Can I refuse to respond to questions in interrogatories that involves my child’s health insurance?

UPDATED: Oct 2, 2022

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Can I refuse to respond to questions in interrogatories that involves my child’s health insurance?

My husband and I are separated, and in the process of divorce. There is a custody order already, we have joint legal, I have full physical, and he gets to see our baby only during his scheduled visitation hours. He has sent me interrogatories with many questions regarding my residence, weekly routine with our baby, and our baby’s medical insurance policy. I do not feel safe disclosing my residence to him as I have kept it confidential. I do not feel comfortable disclosing my baby’s medical insurance policy to him, as I am afraid of his harassing behaviors calling the baby’s doctor and falsely accusing me of hurting our child, attempting to get information about my address through the insurance, using my insurance for the baby instead of getting his own, etc. Can I simply refuse to respond to questions involving my residence and baby’s medical insurance?

Asked on August 10, 2019 under Family Law, California


SJZ, Member, New York Bar / FreeAdvice Contributing Attorney

Answered 3 years ago | Contributor

No, you may not simply refuse to answer: if you do, you could be sanctioned by the court, possibly monetarily, or possibly by having the court either assume the answers would be negative or unfavorable to you, or else even dismissing your "pleading" (your court filing) and deciding based only on your husband's filing. You do have the right to make a "motion"--a formal application to the court, done in accordance with court rules--and ask the court to strike those questions or allow you to not answer them. In the motion--which is "served" on your husband as well as sent to the court, since he gets notice of it and a chance to respond--you would have to articulate both the factual basis (the reasons) you believe you should not have to answer those questions and also the court rules or precedent (previously decided cases) which provide a legal justification for not answering. You may wish to hire an attorney to help you.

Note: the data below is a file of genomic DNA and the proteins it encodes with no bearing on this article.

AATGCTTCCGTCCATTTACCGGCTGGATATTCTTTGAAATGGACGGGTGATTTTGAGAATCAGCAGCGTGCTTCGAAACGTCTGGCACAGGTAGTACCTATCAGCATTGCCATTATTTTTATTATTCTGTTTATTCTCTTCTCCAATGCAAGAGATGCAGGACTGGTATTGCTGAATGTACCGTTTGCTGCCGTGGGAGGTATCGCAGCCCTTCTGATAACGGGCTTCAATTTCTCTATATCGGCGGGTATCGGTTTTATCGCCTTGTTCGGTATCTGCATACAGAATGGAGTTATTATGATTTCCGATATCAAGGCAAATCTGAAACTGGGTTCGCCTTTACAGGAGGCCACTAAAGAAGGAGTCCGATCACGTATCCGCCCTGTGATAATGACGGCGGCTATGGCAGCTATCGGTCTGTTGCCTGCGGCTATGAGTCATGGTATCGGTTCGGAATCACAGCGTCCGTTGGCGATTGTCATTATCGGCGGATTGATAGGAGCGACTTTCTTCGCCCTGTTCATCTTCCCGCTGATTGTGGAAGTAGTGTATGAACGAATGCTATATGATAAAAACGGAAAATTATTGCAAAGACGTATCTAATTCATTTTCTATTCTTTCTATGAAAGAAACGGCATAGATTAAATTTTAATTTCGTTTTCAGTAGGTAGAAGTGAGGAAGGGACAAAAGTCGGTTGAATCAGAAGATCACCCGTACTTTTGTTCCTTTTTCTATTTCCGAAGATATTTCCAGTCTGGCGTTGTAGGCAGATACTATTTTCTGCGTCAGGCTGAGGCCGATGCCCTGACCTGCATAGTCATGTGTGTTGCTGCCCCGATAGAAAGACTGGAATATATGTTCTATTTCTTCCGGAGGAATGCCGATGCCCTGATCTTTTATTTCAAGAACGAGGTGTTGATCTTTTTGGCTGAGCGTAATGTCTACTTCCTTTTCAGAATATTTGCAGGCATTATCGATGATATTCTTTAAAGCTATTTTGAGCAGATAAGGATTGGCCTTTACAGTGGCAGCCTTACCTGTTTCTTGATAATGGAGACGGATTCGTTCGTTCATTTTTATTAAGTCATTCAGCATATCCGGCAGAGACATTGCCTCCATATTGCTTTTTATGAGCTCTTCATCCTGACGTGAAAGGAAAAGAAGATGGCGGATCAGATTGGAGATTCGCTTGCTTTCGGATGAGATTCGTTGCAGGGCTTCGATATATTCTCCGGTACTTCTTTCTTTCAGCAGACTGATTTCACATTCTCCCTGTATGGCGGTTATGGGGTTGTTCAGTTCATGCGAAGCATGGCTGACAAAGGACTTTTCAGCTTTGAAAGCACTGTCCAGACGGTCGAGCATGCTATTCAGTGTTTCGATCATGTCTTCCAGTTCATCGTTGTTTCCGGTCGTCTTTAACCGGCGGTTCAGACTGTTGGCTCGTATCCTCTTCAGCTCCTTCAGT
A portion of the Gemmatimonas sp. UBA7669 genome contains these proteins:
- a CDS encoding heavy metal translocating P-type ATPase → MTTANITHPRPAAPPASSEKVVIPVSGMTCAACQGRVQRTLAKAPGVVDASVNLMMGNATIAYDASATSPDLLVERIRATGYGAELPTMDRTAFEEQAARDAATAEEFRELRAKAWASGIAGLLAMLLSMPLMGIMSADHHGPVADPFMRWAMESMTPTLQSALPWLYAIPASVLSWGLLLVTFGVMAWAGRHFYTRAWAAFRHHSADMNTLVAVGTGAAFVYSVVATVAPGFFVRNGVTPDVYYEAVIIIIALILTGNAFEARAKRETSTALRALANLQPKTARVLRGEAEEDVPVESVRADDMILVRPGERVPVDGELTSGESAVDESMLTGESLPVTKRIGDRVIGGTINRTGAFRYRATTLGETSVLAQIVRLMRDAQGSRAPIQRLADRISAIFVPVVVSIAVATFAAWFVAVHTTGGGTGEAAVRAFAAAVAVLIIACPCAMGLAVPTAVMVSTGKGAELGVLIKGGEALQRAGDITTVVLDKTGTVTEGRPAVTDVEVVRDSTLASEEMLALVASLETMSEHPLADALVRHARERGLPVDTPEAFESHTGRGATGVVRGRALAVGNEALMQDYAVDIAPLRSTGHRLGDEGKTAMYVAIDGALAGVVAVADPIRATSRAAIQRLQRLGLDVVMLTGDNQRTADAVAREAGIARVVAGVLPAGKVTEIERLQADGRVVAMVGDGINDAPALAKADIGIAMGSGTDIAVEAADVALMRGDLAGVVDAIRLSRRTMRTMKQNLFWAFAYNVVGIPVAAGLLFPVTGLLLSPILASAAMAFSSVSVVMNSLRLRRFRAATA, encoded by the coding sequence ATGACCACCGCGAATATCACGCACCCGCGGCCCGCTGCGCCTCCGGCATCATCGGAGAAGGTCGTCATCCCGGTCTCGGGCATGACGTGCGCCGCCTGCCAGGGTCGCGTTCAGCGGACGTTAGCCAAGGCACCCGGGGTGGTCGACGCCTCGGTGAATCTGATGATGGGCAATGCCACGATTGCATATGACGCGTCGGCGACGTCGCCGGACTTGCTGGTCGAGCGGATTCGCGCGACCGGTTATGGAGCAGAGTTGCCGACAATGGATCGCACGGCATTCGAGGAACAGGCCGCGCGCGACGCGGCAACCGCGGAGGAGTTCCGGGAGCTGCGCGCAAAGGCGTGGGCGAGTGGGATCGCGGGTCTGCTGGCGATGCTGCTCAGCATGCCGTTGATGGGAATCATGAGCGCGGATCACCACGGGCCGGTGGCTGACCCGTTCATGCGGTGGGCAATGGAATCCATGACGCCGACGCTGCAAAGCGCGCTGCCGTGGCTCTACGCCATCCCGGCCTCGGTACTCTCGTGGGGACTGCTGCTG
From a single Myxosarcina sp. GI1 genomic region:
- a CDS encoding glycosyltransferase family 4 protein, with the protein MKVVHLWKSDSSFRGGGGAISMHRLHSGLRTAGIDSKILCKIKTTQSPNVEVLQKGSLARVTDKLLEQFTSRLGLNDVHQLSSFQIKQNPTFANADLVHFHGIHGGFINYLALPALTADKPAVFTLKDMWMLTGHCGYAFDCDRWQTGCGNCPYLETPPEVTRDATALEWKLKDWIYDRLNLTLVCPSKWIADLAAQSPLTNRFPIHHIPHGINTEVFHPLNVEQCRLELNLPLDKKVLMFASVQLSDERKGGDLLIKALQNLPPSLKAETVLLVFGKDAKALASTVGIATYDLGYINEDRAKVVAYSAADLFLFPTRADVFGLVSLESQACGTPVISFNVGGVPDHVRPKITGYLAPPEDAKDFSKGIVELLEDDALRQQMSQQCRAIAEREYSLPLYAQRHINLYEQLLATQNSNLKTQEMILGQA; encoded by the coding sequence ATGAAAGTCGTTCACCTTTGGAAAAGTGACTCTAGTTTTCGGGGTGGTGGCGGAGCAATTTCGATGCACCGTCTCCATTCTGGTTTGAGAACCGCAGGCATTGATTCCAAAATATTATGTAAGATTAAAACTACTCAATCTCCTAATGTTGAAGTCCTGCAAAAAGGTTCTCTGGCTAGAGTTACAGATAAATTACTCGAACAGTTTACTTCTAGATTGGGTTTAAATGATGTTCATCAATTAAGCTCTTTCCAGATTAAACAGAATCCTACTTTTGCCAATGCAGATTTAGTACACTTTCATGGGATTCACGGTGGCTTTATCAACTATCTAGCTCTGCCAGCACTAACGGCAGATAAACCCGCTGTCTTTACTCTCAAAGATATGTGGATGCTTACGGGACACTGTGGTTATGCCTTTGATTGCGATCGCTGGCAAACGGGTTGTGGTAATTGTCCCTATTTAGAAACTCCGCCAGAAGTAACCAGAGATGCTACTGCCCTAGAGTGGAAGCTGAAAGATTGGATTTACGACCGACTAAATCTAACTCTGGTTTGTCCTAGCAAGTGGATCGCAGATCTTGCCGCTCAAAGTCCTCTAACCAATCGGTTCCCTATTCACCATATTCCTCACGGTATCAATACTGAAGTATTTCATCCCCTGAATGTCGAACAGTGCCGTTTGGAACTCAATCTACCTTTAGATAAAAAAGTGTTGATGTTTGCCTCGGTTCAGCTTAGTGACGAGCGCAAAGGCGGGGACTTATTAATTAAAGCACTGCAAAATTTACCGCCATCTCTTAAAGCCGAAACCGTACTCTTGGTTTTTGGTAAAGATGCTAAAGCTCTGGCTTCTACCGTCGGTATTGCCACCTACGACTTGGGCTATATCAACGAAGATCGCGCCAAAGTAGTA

IMPORTANT NOTICE: The Answer(s) provided above are for general information only. The attorney providing the answer was not serving as the attorney for the person submitting the question or in any attorney-client relationship with such person. Laws may vary from state to state, and sometimes change. Tiny variations in the facts, or a fact not set forth in a question, often can change a legal outcome or an attorney's conclusion. Although has verified the attorney was admitted to practice law in at least one jurisdiction, he or she may not be authorized to practice law in the jurisdiction referred to in the question, nor is he or she necessarily experienced in the area of the law involved. Unlike the information in the Answer(s) above, upon which you should NOT rely, for personal advice you can rely upon we suggest you retain an attorney to represent you.

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